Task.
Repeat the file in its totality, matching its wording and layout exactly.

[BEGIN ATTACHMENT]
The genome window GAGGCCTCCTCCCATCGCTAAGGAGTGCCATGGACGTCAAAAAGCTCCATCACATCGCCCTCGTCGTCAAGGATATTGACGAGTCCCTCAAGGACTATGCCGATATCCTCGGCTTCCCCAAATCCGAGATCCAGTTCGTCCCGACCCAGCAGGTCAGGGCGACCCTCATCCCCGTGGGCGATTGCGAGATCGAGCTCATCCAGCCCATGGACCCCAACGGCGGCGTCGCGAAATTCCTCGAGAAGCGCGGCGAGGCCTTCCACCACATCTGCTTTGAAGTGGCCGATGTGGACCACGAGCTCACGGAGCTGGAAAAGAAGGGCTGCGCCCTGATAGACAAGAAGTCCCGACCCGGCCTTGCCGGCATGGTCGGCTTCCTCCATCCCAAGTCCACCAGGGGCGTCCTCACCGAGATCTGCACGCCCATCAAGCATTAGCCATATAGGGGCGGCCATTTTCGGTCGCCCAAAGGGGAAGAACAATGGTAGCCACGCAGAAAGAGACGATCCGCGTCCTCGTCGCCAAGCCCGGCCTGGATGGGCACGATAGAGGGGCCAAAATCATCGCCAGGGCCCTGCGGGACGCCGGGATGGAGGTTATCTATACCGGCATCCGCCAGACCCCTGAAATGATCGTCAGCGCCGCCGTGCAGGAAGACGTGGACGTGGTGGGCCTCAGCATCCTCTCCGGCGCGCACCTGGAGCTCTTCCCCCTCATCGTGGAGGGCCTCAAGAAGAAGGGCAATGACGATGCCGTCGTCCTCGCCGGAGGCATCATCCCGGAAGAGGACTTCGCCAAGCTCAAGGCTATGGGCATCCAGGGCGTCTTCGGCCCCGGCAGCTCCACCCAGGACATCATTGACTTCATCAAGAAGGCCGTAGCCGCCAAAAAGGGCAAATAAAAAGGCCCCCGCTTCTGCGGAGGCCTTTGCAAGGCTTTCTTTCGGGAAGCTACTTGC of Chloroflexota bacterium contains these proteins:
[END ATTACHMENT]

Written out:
The genome window GAGGCCTCCTCCCATCGCTAAGGAGTGCCATGGACGTCAAAAAGCTCCATCACATCGCCCTCGTCGTCAAGGATATTGACGAGTCCCTCAAGGACTATGCCGATATCCTCGGCTTCCCCAAATCCGAGATCCAGTTCGTCCCGACCCAGCAGGTCAGGGCGACCCTCATCCCCGTGGGCGATTGCGAGATCGAGCTCATCCAGCCCATGGACCCCAACGGCGGCGTCGCGAAATTCCTCGAGAAGCGCGGCGAGGCCTTCCACCACATCTGCTTTGAAGTGGCCGATGTGGACCACGAGCTCACGGAGCTGGAAAAGAAGGGCTGCGCCCTGATAGACAAGAAGTCCCGACCCGGCCTTGCCGGCATGGTCGGCTTCCTCCATCCCAAGTCCACCAGGGGCGTCCTCACCGAGATCTGCACGCCCATCAAGCATTAGCCATATAGGGGCGGCCATTTTCGGTCGCCCAAAGGGGAAGAACAATGGTAGCCACGCAGAAAGAGACGATCCGCGTCCTCGTCGCCAAGCCCGGCCTGGATGGGCACGATAGAGGGGCCAAAATCATCGCCAGGGCCCTGCGGGACGCCGGGATGGAGGTTATCTATACCGGCATCCGCCAGACCCCTGAAATGATCGTCAGCGCCGCCGTGCAGGAAGACGTGGACGTGGTGGGCCTCAGCATCCTCTCCGGCGCGCACCTGGAGCTCTTCCCCCTCATCGTGGAGGGCCTCAAGAAGAAGGGCAATGACGATGCCGTCGTCCTCGCCGGAGGCATCATCCCGGAAGAGGACTTCGCCAAGCTCAAGGCTATGGGCATCCAGGGCGTCTTCGGCCCCGGCAGCTCCACCCAGGACATCATTGACTTCATCAAGAAGGCCGTAGCCGCCAAAAAGGGCAAATAAAAAGGCCCCCGCTTCTGCGGAGGCCTTTGCAAGGCTTTCTTTCGGGAAGCTACTTGC of Chloroflexota bacterium contains these proteins: